Up-to-date energy prices and trends.
Cushman & Wakefield and Premiere Energy Auctions have released their Energy Market Update for May 2018. These monthly reports provide an overview of the economic, geopolitical, and meteorological factors affecting the energy market.
Record-setting natural gas production and shifting weather patterns determine daily power price swings.
Spring has finally arrived after an extended freeze that lingered throughout most of April. We are currently faced with projections for above average temperatures for the next two weeks, and, as a result, are seeing natural gas prices shift momentum to the upside as the commodity has moved, once again, above the $2.80 mark. While we should continue to see healthy injections on a weekly basis over the next few months, the question remains as to whether that will be enough to make a dent in the significant storage deficit for this time of the year.
Additionally, California passed a new building code that will require all residential homes constructed after January 1, 2020, to be equipped with solar panels. While this will present some unique challenges, there are incentives built into the code for on-site and/or off-site energy storage and is yet another measure recently enacted in the state of California to move away from fossil fuel dependence.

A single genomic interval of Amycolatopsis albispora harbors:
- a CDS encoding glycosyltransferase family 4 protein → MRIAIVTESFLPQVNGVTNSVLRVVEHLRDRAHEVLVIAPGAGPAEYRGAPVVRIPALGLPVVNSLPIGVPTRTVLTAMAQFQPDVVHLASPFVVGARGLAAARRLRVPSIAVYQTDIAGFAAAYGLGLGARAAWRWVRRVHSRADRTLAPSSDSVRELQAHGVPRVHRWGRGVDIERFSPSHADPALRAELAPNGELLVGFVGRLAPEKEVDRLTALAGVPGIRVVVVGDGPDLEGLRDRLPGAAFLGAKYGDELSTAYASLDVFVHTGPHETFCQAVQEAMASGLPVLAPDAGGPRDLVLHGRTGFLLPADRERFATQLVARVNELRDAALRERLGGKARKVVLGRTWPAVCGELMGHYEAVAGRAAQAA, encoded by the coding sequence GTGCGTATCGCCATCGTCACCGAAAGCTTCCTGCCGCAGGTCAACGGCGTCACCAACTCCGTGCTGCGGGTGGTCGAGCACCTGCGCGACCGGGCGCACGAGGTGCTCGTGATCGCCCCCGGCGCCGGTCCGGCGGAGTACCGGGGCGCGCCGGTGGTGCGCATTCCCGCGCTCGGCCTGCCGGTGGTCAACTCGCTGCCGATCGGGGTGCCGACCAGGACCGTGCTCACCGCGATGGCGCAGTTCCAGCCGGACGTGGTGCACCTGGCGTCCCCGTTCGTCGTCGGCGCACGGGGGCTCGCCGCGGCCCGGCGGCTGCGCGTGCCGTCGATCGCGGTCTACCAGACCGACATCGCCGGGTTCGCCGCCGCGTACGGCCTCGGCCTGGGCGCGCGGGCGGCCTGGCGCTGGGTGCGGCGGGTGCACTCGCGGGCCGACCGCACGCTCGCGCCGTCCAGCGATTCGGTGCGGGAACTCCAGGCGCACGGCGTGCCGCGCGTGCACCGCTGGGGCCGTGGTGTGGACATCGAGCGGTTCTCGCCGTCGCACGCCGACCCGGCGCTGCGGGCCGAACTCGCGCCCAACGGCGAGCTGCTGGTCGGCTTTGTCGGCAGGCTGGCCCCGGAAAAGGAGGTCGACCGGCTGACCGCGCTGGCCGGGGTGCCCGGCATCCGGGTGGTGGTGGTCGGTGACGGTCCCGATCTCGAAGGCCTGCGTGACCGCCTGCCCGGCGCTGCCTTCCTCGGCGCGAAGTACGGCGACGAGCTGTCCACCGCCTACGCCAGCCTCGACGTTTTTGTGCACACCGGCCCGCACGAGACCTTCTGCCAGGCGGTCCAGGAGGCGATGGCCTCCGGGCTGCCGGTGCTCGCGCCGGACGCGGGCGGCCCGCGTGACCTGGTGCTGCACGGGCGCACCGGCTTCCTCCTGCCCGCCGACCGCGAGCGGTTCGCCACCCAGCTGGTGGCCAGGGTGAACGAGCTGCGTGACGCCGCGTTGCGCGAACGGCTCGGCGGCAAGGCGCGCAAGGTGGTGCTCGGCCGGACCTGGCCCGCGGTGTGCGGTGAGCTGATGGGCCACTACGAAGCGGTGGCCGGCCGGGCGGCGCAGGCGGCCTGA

Additional important energy industry news.
- The EIA reported that, for the week ending May 4th, U.S. inventories increased by 89 Bcf, slightly smaller than the projected injection of 92 Bcf. This is almost twice the injection year over year, and slightly higher than the 5-year average.
- Futures for June delivery traded around $2.757/MMBtu in advance of the EIA’s storage report and immediately jumped by three cents in response to the bullish inventory data.
- Production remains high, estimated to be 80.5bcf/day for all of 2018, and is thus likely to limit the upside potential for prices.
To learn more about these developments and to get the latest gas prices, electricity price trends, natural gas data highlights, and temperature probabilities read the full energy update.
If you have any questions, Gary Graham, our director of energy management, can take you through the report.